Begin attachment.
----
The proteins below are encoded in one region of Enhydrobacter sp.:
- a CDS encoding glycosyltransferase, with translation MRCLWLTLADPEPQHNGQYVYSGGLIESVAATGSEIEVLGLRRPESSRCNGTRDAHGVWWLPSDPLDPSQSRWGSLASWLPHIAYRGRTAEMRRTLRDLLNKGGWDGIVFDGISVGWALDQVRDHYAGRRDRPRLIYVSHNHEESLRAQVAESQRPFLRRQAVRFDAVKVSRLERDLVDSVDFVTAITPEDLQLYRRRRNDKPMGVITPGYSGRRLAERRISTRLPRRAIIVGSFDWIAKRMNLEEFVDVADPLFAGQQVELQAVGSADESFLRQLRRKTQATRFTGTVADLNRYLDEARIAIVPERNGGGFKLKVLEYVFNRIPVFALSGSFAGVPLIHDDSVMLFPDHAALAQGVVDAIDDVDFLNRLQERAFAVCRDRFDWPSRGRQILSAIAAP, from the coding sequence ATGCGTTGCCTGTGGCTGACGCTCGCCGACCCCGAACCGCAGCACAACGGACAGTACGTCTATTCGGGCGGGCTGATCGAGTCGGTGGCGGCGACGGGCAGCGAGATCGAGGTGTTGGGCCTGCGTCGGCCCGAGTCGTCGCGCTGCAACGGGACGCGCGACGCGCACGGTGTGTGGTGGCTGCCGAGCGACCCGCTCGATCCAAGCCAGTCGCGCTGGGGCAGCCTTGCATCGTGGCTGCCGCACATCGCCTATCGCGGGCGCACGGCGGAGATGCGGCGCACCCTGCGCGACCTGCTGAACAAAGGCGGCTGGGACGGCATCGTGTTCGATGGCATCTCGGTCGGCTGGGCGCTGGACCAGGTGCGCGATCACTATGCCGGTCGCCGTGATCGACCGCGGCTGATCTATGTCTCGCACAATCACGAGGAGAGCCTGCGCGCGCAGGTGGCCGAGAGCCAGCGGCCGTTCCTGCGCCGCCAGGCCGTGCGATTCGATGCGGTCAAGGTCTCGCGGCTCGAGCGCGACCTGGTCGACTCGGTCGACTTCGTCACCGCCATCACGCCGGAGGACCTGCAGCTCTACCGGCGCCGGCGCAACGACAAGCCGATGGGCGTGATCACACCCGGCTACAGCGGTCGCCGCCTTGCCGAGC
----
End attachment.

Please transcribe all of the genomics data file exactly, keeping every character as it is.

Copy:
The proteins below are encoded in one region of Enhydrobacter sp.:
- a CDS encoding glycosyltransferase, with translation MRCLWLTLADPEPQHNGQYVYSGGLIESVAATGSEIEVLGLRRPESSRCNGTRDAHGVWWLPSDPLDPSQSRWGSLASWLPHIAYRGRTAEMRRTLRDLLNKGGWDGIVFDGISVGWALDQVRDHYAGRRDRPRLIYVSHNHEESLRAQVAESQRPFLRRQAVRFDAVKVSRLERDLVDSVDFVTAITPEDLQLYRRRRNDKPMGVITPGYSGRRLAERRISTRLPRRAIIVGSFDWIAKRMNLEEFVDVADPLFAGQQVELQAVGSADESFLRQLRRKTQATRFTGTVADLNRYLDEARIAIVPERNGGGFKLKVLEYVFNRIPVFALSGSFAGVPLIHDDSVMLFPDHAALAQGVVDAIDDVDFLNRLQERAFAVCRDRFDWPSRGRQILSAIAAP, from the coding sequence ATGCGTTGCCTGTGGCTGACGCTCGCCGACCCCGAACCGCAGCACAACGGACAGTACGTCTATTCGGGCGGGCTGATCGAGTCGGTGGCGGCGACGGGCAGCGAGATCGAGGTGTTGGGCCTGCGTCGGCCCGAGTCGTCGCGCTGCAACGGGACGCGCGACGCGCACGGTGTGTGGTGGCTGCCGAGCGACCCGCTCGATCCAAGCCAGTCGCGCTGGGGCAGCCTTGCATCGTGGCTGCCGCACATCGCCTATCGCGGGCGCACGGCGGAGATGCGGCGCACCCTGCGCGACCTGCTGAACAAAGGCGGCTGGGACGGCATCGTGTTCGATGGCATCTCGGTCGGCTGGGCGCTGGACCAGGTGCGCGATCACTATGCCGGTCGCCGTGATCGACCGCGGCTGATCTATGTCTCGCACAATCACGAGGAGAGCCTGCGCGCGCAGGTGGCCGAGAGCCAGCGGCCGTTCCTGCGCCGCCAGGCCGTGCGATTCGATGCGGTCAAGGTCTCGCGGCTCGAGCGCGACCTGGTCGACTCGGTCGACTTCGTCACCGCCATCACGCCGGAGGACCTGCAGCTCTACCGGCGCCGGCGCAACGACAAGCCGATGGGCGTGATCACACCCGGCTACAGCGGTCGCCGCCTTGCCGAGC